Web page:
"I’m Walking Here!" NYC Turns Sour During the Holidays
For sharp-elbowed New Yorkers accustomed to walking where they need to go at a big-city pace, the holiday season is hardly the most wonderful time of the year.
An estimated 5 million tourists who flock to the city between Thanksgiving and New Year’s Day to see the tree at Rockefeller Center, the bright lights of Times Square and the Empire State Building often clog the sidewalks in an agonizingly slow procession that grates at locals and turns them into sidewalk Scrooges.
"They’re like the walking dead, real slow," griped Dennis Moran, 46, a fire safety officer at a building in Times Square and a native New Yorker. "They have this unnatural habit of stopping in the middle of the sidewalk."
It’s not that these Grinches don’t like the visitors; they just want them to use a little sidewalk etiquette. Among the biggest complaints: They stop in their tracks to take pictures. They stroll side by side in a sidewalk-blocking line. And worst of all, said Jose Francis, a caterer from Brooklyn who works in midtown Manhattan, they like to discuss group plans smack-dab in the middle of the sidewalk.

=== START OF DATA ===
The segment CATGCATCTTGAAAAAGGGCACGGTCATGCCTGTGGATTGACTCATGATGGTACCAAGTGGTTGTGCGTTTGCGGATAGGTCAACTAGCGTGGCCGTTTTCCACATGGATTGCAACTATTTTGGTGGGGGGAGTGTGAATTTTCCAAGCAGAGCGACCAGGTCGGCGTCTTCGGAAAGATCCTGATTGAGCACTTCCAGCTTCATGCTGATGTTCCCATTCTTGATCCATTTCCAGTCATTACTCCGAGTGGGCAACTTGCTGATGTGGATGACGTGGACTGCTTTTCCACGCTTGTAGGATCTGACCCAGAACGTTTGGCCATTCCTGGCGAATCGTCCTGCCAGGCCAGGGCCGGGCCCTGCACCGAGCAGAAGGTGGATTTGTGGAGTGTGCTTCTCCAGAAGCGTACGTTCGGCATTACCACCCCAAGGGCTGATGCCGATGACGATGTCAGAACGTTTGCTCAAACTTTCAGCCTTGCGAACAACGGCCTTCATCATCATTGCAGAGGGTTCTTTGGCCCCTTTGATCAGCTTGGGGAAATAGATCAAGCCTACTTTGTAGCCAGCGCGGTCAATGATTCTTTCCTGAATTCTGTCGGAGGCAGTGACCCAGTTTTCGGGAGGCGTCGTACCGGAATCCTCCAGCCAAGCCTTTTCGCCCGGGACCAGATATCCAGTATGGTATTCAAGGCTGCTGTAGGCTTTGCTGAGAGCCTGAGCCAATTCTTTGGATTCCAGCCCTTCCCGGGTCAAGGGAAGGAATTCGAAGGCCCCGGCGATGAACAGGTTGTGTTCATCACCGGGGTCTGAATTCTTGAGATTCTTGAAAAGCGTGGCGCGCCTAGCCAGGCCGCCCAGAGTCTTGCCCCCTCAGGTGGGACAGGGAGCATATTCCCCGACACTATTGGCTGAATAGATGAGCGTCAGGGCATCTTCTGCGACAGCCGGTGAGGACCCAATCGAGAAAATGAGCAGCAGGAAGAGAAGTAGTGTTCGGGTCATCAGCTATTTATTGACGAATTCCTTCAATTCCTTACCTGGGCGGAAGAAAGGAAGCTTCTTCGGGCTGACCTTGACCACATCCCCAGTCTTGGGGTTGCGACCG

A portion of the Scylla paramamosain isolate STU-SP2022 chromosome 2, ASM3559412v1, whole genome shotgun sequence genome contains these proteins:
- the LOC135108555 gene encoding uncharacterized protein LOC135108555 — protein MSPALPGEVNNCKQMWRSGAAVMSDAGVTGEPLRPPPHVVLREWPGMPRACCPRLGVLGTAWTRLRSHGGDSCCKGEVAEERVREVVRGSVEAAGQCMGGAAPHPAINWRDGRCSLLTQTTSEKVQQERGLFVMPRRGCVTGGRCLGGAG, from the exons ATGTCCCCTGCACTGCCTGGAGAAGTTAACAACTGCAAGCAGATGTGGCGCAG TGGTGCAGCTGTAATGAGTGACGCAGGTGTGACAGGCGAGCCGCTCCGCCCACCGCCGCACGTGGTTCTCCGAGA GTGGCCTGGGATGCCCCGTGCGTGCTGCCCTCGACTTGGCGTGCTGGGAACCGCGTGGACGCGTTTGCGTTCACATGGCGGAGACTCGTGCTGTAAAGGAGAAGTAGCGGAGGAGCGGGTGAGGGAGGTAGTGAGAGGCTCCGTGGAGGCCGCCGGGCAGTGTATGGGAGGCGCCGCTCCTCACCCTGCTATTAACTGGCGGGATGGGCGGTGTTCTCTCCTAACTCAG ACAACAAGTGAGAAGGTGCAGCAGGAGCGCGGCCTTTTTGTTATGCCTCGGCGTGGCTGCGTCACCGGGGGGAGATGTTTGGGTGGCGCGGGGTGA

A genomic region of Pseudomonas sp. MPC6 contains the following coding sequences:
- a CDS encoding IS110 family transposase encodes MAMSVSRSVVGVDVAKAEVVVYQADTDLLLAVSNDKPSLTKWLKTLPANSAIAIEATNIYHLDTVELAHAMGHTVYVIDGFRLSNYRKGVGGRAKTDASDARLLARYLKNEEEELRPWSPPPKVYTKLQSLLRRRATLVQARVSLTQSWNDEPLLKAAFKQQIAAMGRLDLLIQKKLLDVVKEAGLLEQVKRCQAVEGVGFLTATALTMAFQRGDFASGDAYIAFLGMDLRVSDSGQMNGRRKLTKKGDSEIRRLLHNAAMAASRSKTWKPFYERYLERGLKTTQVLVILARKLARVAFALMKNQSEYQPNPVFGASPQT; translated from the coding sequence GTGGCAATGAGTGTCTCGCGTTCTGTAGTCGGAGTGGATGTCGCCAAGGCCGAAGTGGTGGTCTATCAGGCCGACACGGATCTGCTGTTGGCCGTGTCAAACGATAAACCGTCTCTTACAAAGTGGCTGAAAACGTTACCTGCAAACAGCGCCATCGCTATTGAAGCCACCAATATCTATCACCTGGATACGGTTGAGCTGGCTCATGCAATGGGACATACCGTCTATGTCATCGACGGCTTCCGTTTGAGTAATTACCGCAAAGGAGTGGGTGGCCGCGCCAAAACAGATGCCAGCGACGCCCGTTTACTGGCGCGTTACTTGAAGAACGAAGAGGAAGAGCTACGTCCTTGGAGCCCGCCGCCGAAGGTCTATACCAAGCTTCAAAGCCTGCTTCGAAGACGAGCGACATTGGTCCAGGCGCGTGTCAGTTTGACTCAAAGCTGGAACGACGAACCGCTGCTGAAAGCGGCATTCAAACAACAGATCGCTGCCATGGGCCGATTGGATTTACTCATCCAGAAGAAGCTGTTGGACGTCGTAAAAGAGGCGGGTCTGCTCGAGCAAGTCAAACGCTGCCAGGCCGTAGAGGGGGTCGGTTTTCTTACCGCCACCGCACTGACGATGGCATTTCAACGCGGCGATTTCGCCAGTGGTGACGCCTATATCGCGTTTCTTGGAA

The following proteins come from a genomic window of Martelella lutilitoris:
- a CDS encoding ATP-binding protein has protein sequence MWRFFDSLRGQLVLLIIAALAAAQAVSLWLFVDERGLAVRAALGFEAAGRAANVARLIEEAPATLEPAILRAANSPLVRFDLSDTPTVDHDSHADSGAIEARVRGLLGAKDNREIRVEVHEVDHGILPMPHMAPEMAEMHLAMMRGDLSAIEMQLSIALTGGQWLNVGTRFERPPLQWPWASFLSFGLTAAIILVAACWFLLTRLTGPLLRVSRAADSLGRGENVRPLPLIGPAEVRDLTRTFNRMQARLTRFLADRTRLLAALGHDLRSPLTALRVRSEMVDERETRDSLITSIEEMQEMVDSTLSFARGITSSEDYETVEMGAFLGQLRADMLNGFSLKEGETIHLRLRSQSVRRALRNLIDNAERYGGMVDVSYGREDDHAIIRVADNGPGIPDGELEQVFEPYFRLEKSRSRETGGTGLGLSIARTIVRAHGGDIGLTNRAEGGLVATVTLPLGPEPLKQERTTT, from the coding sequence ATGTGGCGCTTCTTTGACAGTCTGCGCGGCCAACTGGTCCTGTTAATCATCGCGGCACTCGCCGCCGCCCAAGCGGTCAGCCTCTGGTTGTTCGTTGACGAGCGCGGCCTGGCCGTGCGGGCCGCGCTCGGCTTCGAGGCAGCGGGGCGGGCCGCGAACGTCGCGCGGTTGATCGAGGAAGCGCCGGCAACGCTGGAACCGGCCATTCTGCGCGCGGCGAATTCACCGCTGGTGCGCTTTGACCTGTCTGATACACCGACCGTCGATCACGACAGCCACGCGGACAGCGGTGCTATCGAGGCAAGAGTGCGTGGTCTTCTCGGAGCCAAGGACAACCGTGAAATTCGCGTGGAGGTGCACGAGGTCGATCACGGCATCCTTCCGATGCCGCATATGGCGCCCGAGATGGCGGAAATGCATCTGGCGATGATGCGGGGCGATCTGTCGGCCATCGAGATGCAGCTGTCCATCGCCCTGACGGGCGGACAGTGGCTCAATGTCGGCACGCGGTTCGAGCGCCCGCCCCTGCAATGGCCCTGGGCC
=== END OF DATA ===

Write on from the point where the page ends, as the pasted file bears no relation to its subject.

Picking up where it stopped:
"They’re walking then they look, they stand there and then, ’boom,’ you run right into them," he fumed. "They don’t pay attention. New Yorkers, we’re walking brisk. We keep it moving."
Every year at this time, Bronx-born Macy’s shoe salesman Henry Vega said he has to double down on his resolve to maneuver sidewalks full of shopping-bag carrying, picture-taking, map-holding tourists.
"I tell them, ’New York is a fast-paced town; we get up in the morning and we get on the go, and 24 hours isn’t enough,’" said Vega, 54, as he noshed on a slice of pizza, standing, between shifts. "They tell me, ’You guys are always in a rush.’"
Vega’s trick for navigating the holiday-time sidewalks of New York?
"I already know I’m going to zigzag," he said. "Sometimes I walk in the street."